That training is a prerequisite for the rope team leader course. While this marks the first year EMBC and the Justine Institute of BC (JIBC) have allowed SAR teams to hire third-party companies to provide this training, only JIBC is permitted to teach the rope team leader course, Tebbutt said.
But the training for new team leaders has not been offered for several years, and there isn’t a course scheduled, Tebbutt said on April 20. “Until the province offers a rope team leader course, we can’t get one.”
Emergency Management BC told Coast Reporter they anticipate offering the new rope team leader training by the end of 2022.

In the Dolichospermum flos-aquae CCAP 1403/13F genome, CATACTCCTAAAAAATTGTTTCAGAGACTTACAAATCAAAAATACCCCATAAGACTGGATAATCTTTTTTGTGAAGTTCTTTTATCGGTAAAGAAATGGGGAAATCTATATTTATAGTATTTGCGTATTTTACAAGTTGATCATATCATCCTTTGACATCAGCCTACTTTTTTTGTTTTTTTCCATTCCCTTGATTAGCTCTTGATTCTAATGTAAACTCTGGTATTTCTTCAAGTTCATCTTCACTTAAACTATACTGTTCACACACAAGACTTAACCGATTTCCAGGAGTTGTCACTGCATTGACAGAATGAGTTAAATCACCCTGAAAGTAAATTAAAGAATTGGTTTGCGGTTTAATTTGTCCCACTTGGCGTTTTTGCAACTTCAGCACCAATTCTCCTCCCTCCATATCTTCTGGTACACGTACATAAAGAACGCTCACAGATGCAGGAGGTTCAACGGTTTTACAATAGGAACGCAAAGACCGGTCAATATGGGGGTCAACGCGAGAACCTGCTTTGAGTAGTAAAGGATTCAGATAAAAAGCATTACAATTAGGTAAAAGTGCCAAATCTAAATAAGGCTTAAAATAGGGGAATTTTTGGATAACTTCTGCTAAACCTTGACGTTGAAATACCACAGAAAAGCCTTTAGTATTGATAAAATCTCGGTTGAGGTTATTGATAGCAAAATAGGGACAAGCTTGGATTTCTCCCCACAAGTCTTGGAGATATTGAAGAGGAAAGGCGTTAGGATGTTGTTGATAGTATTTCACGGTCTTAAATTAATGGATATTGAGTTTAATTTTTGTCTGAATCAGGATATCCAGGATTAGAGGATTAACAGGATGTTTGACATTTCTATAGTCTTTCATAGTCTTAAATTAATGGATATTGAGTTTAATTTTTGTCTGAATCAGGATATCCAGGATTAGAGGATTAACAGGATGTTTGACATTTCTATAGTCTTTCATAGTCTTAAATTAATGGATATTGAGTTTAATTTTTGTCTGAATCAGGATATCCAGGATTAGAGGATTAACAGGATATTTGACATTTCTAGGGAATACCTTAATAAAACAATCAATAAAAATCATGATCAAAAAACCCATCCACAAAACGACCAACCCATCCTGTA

Starting in 2022/2023, the province will also be providing an ongoing annual contribution of about $6 million to search and rescue groups in B.C., EMBC said, and almost $10 million in annual call-out funding to cover operational costs for responses and training deployments.
What about firefighters?
While fire departments on the Sunshine Coast are also trained to provide low-to-steep rope rescues, there are limitations to where and what they can respond to, and they call on SAR for the more technical rescues including high-angle or vertical responses.
Jordan Pratt, the Sunshine Coast Regional District’s (SCRD) emergency management coordinator and deputy fire chief of the Gibsons and District Volunteer Fire Department, said the SCRD’s four fire departments are part of the Sunshine Coast Emergency Program (SCEP) and were informed by the Sunshine Coast SAR team about the change in their ability to respond.